“You know, America already has one Dr. Phil,” Mr. Obama said at a campaign stop in Fairfax, Va. “When it comes to the economy, we don’t need another.”
I know, I know ... I should let it go, but I still find these PUMA goofballs endlessly entertaining. Someone sent me an email yesterday (I have “sources”!) tipping me off to the fact that the PUMAs were claiming they had raised six million dollars in their July 4th drive to retire Hillary’s debt (they were encouraging people to donate $20.08 on that day). Sure enough, head PUMA Will Bower amped up that claim yesterday at the beginning of their Blog Talk Radio show called “No We Won’t” (you’ve gotta hear the intro):
We PUMAs have generated a lot of income to help pay down Hillary’s debt. We have it on good authority that our push, our July 4th push, generated from as little as six million and up to ten million dollars to pay off her debt.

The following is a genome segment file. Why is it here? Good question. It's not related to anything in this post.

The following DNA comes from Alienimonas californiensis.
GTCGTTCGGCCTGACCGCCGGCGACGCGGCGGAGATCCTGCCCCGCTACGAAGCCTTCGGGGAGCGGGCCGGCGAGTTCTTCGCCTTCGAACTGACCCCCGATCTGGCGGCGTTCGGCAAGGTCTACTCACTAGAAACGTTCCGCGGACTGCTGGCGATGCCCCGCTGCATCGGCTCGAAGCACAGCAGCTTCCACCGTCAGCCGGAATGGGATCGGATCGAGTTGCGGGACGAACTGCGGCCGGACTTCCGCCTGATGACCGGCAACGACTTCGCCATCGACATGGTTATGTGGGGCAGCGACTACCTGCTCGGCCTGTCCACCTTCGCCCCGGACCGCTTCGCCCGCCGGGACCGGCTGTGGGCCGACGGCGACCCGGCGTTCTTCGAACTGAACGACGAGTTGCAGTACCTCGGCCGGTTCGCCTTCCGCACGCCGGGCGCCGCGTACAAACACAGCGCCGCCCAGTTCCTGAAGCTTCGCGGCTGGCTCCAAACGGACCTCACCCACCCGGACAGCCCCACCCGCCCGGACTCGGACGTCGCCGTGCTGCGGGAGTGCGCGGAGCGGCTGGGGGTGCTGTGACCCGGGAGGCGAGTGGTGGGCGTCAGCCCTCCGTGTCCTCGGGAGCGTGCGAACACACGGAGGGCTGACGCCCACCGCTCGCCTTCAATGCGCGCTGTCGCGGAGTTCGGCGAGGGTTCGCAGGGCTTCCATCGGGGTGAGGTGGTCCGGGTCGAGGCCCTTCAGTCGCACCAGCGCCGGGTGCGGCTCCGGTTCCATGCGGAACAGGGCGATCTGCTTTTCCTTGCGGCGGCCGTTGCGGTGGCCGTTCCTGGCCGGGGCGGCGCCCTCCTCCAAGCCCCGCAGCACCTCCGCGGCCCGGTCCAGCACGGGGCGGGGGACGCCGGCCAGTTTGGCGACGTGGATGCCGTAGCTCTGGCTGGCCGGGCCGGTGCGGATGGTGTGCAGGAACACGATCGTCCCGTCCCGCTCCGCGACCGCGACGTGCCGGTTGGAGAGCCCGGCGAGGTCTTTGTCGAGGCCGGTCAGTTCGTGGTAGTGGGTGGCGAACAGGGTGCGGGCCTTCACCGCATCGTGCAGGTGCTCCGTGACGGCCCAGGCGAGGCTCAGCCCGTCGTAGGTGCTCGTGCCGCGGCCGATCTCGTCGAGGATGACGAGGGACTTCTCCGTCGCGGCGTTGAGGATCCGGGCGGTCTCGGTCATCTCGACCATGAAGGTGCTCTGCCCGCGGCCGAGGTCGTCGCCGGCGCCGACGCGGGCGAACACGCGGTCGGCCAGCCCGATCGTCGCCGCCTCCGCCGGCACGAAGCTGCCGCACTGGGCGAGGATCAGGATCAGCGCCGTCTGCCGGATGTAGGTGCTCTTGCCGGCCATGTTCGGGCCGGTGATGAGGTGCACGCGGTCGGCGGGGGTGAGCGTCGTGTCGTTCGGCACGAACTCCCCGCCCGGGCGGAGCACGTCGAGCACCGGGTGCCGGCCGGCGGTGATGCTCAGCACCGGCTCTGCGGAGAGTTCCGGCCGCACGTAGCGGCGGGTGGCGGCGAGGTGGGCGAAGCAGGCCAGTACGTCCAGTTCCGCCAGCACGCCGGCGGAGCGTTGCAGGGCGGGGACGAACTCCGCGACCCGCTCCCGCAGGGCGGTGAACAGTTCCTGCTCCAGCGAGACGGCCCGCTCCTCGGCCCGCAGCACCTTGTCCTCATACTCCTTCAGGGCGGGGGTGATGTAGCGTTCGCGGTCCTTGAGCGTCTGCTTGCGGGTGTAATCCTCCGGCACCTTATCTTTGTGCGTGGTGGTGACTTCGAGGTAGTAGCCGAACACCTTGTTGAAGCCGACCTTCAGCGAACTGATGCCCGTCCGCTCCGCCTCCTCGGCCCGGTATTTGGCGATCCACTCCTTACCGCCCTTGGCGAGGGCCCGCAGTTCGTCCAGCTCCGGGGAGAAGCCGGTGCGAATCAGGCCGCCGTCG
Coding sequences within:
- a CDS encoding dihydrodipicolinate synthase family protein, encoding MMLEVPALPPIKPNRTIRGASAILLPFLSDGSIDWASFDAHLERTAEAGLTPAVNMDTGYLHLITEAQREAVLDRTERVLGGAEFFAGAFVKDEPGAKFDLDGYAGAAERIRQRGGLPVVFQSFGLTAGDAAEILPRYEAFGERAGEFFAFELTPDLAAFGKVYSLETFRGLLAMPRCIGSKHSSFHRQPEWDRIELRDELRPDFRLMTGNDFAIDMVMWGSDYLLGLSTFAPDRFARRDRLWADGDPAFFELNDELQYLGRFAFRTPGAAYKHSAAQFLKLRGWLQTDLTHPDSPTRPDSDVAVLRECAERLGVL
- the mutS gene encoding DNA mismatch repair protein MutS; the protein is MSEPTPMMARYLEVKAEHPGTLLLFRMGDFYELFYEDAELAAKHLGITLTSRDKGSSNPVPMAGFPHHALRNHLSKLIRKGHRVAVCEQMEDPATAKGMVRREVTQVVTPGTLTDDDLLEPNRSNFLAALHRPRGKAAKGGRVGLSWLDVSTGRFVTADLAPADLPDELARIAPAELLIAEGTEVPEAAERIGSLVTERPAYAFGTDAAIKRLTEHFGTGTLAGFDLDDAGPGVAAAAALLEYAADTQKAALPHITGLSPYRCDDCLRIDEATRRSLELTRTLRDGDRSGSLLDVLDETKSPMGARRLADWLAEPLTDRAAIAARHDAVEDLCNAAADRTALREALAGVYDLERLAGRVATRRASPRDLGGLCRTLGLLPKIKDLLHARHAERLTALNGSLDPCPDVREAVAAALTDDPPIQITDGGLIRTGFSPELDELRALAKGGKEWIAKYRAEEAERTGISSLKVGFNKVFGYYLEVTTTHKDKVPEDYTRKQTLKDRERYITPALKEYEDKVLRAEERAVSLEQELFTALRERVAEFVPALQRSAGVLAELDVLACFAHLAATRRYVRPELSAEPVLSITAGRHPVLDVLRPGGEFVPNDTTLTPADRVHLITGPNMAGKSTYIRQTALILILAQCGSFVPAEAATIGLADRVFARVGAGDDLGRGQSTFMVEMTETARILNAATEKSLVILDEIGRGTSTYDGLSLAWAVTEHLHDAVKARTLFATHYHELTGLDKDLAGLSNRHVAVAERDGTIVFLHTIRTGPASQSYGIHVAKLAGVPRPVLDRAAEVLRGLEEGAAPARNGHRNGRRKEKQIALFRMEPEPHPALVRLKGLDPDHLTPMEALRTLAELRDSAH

As a prominent online journalist emailed me earlier, “So totally implausible…” I’m guessing the “good authority” was probably Cristi “Fatloss Forever” Adkins.
Bower will be on (you guessed it) Neil Cavuto’s Your World today at 4 making the same ludicrous claim, so we’ll update this post with the video as soon as it becomes available.
PUMA: The rift that keeps on giving.
SOMEWHAT RELATED: I think Neil Cavuto should have this guy on next. Sweet fucking jeebus, I’ve finally found the batshit craziest PUMA. No one can top this guy. My journey is complete. I also discovered the worst.parade.float.ever.
UPDATE: Your World actually billed Bower’s announcement as an “exclusive” and ran this blurb at the bottom of the screen during the interview:
North Dakota is as safe a Republican state as any in Presidential elections. George W. Bush carried the state by twenty-seven points in Election 2004 and twenty-eight points four years earlier. The state has voted for a Democratic Presidential candidate just once since 1936 and three times since 1916.